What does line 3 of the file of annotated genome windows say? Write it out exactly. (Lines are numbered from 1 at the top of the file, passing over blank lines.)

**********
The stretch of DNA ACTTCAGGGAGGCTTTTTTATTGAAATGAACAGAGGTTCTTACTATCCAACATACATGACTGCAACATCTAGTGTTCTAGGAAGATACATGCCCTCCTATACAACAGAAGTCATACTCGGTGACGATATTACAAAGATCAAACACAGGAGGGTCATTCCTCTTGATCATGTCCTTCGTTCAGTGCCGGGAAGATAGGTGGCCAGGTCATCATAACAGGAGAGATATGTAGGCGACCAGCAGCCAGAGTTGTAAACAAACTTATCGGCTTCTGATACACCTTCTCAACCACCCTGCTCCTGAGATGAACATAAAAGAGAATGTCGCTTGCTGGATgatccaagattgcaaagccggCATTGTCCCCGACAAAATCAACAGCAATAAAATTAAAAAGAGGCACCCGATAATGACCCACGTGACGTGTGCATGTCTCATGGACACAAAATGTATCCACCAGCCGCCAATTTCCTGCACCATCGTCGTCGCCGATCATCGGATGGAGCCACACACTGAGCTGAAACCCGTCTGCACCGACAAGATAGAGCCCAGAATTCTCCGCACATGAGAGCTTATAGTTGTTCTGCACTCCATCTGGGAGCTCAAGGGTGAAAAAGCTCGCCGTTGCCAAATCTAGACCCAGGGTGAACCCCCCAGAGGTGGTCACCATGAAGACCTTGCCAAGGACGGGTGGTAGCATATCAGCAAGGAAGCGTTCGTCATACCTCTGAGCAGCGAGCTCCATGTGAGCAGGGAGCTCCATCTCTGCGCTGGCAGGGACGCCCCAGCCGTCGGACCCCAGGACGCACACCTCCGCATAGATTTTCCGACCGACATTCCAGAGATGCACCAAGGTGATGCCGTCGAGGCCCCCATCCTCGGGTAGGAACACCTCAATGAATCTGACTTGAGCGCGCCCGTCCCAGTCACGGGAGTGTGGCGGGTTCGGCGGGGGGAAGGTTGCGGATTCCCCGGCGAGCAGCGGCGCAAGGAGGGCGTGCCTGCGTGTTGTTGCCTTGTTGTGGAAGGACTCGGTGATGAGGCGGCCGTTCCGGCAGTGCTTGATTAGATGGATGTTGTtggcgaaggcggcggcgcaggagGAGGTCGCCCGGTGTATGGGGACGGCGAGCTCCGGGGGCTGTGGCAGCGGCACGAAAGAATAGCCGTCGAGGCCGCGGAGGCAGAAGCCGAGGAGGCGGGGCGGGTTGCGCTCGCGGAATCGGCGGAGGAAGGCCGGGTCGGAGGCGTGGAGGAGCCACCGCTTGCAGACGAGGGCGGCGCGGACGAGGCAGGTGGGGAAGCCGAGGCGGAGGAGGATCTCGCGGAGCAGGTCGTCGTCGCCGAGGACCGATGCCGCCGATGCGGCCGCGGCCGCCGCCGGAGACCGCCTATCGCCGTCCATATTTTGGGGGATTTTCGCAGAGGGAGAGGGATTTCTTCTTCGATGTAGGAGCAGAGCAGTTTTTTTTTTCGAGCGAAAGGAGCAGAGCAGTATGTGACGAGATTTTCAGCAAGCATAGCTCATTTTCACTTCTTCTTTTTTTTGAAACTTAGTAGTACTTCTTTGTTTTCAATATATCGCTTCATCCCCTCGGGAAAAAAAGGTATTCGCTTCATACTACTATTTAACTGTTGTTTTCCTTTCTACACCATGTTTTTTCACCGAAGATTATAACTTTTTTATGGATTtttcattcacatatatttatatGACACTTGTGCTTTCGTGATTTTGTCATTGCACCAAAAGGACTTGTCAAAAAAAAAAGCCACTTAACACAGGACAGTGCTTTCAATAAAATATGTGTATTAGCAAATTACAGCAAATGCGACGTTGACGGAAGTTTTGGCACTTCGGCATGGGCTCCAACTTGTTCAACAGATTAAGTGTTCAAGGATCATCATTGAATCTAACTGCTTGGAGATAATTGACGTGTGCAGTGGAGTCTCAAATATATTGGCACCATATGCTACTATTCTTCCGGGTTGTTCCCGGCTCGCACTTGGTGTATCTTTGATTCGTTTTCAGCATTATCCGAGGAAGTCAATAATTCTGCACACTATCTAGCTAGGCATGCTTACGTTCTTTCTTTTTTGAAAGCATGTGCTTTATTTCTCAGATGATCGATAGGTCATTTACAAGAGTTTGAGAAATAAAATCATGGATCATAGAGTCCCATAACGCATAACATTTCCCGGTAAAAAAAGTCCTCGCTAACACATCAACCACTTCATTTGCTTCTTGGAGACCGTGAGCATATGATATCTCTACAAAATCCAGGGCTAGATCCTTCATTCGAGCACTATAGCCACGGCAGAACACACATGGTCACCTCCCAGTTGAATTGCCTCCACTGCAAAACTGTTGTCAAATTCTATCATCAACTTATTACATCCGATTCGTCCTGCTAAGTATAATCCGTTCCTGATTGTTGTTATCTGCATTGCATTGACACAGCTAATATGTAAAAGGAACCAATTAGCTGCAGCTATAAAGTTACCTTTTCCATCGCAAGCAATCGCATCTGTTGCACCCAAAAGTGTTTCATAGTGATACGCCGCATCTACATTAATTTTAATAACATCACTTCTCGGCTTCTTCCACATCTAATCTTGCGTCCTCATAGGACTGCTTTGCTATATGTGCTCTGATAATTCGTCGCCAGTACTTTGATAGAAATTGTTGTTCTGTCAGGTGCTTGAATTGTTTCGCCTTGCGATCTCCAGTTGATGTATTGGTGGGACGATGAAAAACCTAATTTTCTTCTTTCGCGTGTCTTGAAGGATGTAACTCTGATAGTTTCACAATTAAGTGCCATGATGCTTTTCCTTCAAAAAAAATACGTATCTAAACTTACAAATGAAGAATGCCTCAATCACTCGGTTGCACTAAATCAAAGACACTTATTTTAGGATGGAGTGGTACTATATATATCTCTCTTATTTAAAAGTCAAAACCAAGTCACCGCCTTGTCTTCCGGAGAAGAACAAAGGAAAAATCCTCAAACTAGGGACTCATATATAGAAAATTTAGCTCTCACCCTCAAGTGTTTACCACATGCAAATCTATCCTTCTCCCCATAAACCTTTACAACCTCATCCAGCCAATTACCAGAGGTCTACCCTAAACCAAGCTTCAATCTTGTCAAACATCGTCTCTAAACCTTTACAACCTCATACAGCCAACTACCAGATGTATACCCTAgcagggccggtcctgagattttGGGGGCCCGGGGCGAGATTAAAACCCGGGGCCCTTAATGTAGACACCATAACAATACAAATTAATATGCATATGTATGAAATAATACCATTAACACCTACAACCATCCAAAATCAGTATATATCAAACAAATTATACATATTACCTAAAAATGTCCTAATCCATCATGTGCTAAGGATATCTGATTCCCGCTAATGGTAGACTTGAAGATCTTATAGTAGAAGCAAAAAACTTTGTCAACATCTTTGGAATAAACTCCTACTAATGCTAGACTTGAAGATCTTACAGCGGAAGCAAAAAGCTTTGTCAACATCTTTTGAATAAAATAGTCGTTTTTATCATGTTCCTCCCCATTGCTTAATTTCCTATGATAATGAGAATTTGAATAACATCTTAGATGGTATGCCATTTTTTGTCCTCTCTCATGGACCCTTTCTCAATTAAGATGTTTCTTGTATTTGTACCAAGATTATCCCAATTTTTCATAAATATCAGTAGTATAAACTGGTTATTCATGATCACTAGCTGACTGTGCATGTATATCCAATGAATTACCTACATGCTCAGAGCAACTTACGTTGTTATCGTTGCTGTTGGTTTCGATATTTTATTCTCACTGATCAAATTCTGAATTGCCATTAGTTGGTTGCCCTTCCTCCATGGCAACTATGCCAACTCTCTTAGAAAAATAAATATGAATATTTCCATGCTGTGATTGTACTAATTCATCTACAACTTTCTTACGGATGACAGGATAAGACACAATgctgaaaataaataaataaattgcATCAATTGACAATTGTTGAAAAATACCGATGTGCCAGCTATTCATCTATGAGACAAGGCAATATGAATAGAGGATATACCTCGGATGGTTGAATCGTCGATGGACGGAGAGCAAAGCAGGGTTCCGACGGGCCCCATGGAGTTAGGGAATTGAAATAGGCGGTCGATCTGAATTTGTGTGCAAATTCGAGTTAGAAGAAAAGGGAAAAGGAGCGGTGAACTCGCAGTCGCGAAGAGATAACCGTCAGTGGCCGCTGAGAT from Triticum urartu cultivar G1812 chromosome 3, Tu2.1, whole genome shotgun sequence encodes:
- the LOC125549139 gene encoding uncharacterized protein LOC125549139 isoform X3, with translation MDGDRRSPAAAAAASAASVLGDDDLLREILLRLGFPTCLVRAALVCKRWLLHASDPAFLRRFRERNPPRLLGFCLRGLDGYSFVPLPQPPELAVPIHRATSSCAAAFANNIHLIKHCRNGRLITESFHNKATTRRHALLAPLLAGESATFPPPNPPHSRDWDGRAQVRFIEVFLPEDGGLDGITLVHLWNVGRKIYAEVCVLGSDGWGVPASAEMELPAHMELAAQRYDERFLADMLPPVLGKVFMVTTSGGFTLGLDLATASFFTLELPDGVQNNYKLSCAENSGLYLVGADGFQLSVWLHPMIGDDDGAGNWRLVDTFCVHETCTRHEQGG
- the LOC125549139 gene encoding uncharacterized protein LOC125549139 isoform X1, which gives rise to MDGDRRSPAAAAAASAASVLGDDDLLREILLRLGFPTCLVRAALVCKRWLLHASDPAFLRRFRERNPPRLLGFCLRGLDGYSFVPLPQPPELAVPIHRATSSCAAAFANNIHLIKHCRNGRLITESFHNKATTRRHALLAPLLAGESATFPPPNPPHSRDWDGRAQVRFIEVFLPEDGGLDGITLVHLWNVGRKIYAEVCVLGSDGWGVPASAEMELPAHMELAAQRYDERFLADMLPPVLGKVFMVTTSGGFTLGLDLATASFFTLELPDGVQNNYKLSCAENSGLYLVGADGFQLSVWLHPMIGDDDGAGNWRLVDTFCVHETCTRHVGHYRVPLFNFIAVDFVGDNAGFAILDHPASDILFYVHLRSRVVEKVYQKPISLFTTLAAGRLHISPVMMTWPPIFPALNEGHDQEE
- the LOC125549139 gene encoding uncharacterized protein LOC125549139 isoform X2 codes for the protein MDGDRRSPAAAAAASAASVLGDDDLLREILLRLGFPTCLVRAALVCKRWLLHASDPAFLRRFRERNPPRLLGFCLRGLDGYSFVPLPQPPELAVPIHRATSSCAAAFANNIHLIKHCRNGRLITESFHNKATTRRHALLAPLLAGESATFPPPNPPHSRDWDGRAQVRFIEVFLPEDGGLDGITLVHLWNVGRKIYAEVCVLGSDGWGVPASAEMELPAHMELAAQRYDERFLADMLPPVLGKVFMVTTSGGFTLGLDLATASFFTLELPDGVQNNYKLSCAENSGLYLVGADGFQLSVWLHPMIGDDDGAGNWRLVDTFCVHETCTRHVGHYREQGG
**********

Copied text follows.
- the LOC125549139 gene encoding uncharacterized protein LOC125549139 isoform X1, which gives rise to MDGDRRSPAAAAAASAASVLGDDDLLREILLRLGFPTCLVRAALVCKRWLLHASDPAFLRRFRERNPPRLLGFCLRGLDGYSFVPLPQPPELAVPIHRATSSCAAAFANNIHLIKHCRNGRLITESFHNKATTRRHALLAPLLAGESATFPPPNPPHSRDWDGRAQVRFIEVFLPEDGGLDGITLVHLWNVGRKIYAEVCVLGSDGWGVPASAEMELPAHMELAAQRYDERFLADMLPPVLGKVFMVTTSGGFTLGLDLATASFFTLELPDGVQNNYKLSCAENSGLYLVGADGFQLSVWLHPMIGDDDGAGNWRLVDTFCVHETCTRHVGHYRVPLFNFIAVDFVGDNAGFAILDHPASDILFYVHLRSRVVEKVYQKPISLFTTLAAGRLHISPVMMTWPPIFPALNEGHDQEE